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  • January 20, 2013

    My heart valve replacement

    By Ted Belman

    I am happy to say that I am now out of the hospital after having my aortic heart valve replaced.

    Fifteen years ago, in Canada, my doctor preformed a triple bypass for me which required open heart surgery. For the uninitiated, this means that the doctors had to saw through my sternum (breast bone) to separate both sides of my rib cage. Once done they separated both sides about four inches by the use of a very strong separater. This enables the doctors to do their thing inside by rib cage. This creates havoc on ones rib cage that takes months to recover from. When I woke up in the recovery room after this operation, I felt like I had been run over by a truck.

    So the news that I needed a valve replaced was received with considerable trepidation. It needn’t have been. A new technique was developed about a year ago which is now in use in 50 countries which enabled the replacement to be done without open heart surgery. Although Israel didn’t develop the technique, I am told, she greatly improved on the engineering.

    First, a valve must be selected from a number of alternatives. I choose to go with a pig’s valve. The procedure itself involves the insertion of a sleeve into the artery in one’s groin. This sleeve is inserted all the way along the artery and into the heart chamber itself, entering through the defective valve. Then the pig’s valve is inserted into the sleeve and pushed to the edge of the heart chamber where the defective valve is located. It is positioned in the centre of it. Next the sleeve is withdrawn allowing the mechanical device inserted with the valve, to expand thereby pressing the valve against the walls of the chamber to lock it in place. At the same time the new valve “crushes” the defective one.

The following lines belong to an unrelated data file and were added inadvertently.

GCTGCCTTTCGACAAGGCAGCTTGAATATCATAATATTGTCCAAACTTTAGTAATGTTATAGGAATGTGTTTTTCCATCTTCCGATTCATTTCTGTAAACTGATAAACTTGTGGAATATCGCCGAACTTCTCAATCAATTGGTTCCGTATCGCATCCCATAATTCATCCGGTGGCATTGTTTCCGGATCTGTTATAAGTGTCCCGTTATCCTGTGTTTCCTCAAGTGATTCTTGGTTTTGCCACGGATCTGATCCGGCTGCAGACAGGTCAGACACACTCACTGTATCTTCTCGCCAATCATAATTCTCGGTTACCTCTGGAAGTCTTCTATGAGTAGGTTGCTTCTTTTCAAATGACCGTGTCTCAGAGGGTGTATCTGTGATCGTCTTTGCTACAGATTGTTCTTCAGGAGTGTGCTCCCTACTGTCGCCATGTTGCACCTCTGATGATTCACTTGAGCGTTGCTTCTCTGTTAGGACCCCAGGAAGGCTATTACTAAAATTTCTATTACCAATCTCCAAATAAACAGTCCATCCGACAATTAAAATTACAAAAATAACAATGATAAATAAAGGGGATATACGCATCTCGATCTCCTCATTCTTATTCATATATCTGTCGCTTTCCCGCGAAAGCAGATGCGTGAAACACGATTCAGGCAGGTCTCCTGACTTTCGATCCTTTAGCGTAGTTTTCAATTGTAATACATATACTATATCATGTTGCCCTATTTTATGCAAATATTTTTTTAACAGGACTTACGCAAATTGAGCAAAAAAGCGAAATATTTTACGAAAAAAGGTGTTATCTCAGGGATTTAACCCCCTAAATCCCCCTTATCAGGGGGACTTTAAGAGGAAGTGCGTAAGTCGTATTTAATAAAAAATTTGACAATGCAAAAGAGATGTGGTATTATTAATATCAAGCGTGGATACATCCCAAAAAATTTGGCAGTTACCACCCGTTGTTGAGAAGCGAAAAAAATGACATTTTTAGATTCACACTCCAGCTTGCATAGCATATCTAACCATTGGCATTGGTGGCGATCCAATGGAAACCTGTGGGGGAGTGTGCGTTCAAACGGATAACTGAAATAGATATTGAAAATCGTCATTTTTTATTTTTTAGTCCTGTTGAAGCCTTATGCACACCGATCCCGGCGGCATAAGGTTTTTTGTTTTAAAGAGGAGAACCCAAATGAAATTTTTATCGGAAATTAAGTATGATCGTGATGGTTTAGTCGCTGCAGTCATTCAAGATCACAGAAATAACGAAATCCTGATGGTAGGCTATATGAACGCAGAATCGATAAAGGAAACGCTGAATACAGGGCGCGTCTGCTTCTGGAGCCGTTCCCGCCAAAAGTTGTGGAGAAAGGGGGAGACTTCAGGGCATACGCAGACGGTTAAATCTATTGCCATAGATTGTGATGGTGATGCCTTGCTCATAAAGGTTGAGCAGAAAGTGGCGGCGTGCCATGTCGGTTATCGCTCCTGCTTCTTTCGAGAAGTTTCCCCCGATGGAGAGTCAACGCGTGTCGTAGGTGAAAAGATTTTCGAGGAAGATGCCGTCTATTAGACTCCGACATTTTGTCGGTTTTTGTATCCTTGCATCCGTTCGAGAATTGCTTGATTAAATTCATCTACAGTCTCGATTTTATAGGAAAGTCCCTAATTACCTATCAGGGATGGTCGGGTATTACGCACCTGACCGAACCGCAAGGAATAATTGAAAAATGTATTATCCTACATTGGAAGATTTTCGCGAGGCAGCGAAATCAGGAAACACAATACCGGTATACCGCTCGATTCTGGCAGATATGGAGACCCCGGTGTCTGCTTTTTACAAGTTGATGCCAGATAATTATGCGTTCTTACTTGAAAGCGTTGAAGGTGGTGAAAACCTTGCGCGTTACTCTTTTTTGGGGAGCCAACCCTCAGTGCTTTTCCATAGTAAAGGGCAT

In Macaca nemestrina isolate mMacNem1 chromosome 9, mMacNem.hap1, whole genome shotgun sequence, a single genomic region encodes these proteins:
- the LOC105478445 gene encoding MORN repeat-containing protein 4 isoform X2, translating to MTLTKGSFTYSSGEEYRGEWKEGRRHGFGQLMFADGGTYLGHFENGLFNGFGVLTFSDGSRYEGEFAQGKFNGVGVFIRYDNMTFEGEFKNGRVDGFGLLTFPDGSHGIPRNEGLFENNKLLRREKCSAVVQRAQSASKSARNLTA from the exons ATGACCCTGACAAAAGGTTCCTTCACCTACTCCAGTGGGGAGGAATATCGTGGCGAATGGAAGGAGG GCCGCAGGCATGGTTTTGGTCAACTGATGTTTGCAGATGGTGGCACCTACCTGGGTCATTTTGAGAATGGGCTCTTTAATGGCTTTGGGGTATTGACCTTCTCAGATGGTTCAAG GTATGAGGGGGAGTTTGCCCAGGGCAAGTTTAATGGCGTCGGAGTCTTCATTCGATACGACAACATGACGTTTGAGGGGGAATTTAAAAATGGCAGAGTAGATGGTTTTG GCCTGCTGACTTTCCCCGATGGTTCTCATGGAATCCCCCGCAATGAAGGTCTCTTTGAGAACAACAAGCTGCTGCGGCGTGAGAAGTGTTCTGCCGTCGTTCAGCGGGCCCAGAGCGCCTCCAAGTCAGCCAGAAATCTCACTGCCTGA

Unbelievable really. In less than six days I was released.

    I might mention that Arabs who were treated in the hospital are treated as any Jewish patient might be. Also many of the nurses on staff were Arabs and they showed me the same respect as they showed to the Arabs they were assisting.

    Many young Jewish girls were doing national service at the hospital and I was quick to praise them for their service. Finally there were a number of young Jewish volunteers happy just to help.

    As it turned out, one of the men who shared my room, I had met a a conference over a year ago. I enjoyed his company very much. He made aliya from Russia about 25 years ago and speaks English and Hebrew fluently. He works for a humanitarian organization. He talked about the Russian mentality. They don’t care about democracy and its strictures. They see the Arabs as enemies to be dealt with rather than citizens who have rights. If the Arabs are loyal citizens, no problems. If they are loyal and not subversive they are entitled to the same rights.

  • Posted by Ted Belman @ 5:39 pm | 38 Comments »

    38 Comments to My heart valve replacement

    1. the phoenix says:

      Glad to see you back Ted.

    2. Bert says:

      Truly glad to hear of your recovery and best wishes for a long and healthy future. We all need your voice and your articles.

    3. Shy Guy says:

      (Read more…)

      It’s supper time. That was enough.

    4. Lionel says:

      Very glad to hear Ted. Aliza was keeping me updated. Rest easy. speak to you soon.